Practical testing is underway at the University of California San Diego (UCSD) on a ten-storey building made of cross-laminated timber, the tallest full-scale building ever to be constructed and tested on an earthquake simulator, or shake table.
The shake table will simulate earthquake motions recorded during prior earthquakes covering a range of earthquake magnitudes from magnitude 4 to magnitude 8 on the Richter scale. This will be done by accelerating the table to at least 1g, which could accelerate the top of the building to as much as 3gs (modern rollercoasters produce 4g of peak acceleration).
Buildings made of mass timber – layers of wood bonded together – are gaining popularity as greener, faster alternatives to concrete-and-steel structures. With new building codes in the USA recently updated to permit more high-rise mass-timber buildings to be constructed, many have questioned how such buildings would fare in earthquakes.
‘Mass timber is part of a massive trend in architecture and construction, but the seismic performance of tall buildings made with these new systems is not as well understood as other existing building systems,’ said Shiling Pei, an associate professor of civil and environmental engineering at Colorado School of Mines.
The ten-storey Tallwood building was built at full-scale and is roughly 35 metres tall. In addition to testing the building, researchers will gauge the performance of several non-structural components, including a three-storey glass facade.
Pei’s team, which includes both researchers and practitioners, designed a mass timber rocking wall lateral system suitable for regions with high earthquake hazard. This new system is aimed at resilient performance, which means the building will have minimal damage from design-level earthquakes and be quickly repairable after rare earthquakes.
‘The rocking wall system basically consists of a solid wood wall panel anchored to the ground using steel cables or rods with large tension forces in them,’ Pei said. ‘When exposed to lateral forces, the wood wall panels will rock back and forth – which reduces earthquake impacts – and then the steel rods will pull the building back to plumb once the earthquake passes.’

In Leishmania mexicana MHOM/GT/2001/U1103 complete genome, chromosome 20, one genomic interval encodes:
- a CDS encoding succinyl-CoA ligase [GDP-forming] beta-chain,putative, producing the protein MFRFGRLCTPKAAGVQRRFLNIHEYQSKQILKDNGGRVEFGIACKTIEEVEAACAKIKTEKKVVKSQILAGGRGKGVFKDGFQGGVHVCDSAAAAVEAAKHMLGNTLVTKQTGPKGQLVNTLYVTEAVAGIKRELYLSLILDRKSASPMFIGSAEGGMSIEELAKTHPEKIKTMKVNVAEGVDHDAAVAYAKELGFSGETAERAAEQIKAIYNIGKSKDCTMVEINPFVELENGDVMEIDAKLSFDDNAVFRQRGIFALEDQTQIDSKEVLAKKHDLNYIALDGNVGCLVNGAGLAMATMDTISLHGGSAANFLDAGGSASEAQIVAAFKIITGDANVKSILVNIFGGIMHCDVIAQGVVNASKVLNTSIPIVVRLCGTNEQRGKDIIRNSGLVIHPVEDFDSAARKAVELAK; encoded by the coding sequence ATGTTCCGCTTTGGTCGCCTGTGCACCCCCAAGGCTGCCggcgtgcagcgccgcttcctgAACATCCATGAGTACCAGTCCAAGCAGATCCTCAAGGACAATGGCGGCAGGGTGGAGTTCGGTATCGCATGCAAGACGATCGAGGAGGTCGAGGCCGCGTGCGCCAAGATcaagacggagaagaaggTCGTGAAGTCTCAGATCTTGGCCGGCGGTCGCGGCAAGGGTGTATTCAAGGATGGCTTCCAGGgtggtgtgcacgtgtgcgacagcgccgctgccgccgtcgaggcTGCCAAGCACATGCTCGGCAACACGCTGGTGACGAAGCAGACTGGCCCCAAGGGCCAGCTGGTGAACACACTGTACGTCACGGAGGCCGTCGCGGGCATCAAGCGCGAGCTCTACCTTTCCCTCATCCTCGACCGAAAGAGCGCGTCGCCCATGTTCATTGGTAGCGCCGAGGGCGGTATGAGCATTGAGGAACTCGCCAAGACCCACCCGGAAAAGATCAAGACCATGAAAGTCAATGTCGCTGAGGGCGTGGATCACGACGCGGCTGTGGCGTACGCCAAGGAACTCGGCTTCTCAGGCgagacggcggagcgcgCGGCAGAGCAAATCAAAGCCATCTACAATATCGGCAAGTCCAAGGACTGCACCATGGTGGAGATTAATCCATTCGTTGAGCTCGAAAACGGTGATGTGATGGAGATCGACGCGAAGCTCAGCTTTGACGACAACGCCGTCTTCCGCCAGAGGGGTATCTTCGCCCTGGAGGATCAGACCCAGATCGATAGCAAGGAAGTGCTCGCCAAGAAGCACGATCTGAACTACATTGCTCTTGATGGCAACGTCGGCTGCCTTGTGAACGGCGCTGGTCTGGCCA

Due to the seismic movement induced by the rocking system, resilience-critical non-structural components within and covering the building, such as the exterior facade, interior walls and stairways, are in for a big ride.
‘Resilient design must also account for the building’s non-structural systems, which are not part of the structural load-resisting system, but play an important role in the building’s function and its ability to recover after the earthquake,’ said Keri Ryan, an engineering professor at the University of Nevada, Reno.
The project team led by Ryan will focus on safety-critical non-structural components that span floor-to-floor and are thus subjected to the relative movement between storeys. The building features four exterior façade assemblies, a number of interior walls, and a ten-storey stair tower. The performance of the stairs will be assessed by a team led by Professor Tara Hutchinson from the UC San Diego Department of Structural Engineering.
The exterior envelope must protect the building from temperature extremes and weather events, while stairs must remain functional to allow occupants to safely exit and first responders to continually reach all floors of the building. ‘These assemblies have been designed with a variety of new and innovative details that are intended to accommodate the floor-to-floor movement without damage,’ Ryan said. ‘Many of these details have never been tested in a rigorous building setting.’
In 2017, Pei’s team carried out a test on a two-storey mass timber building by simulating shaking from the Northridge Earthquake, a magnitude 6.7 earthquake that struck Los Angeles in 1994. The building was subjected to 13 earthquake tests and remained structurally damage-free. In addition to demonstrating that mass timber building systems can be seismically resilient, those tests helped the research team develop the design and analysis methods that have been used for the ten-storey building.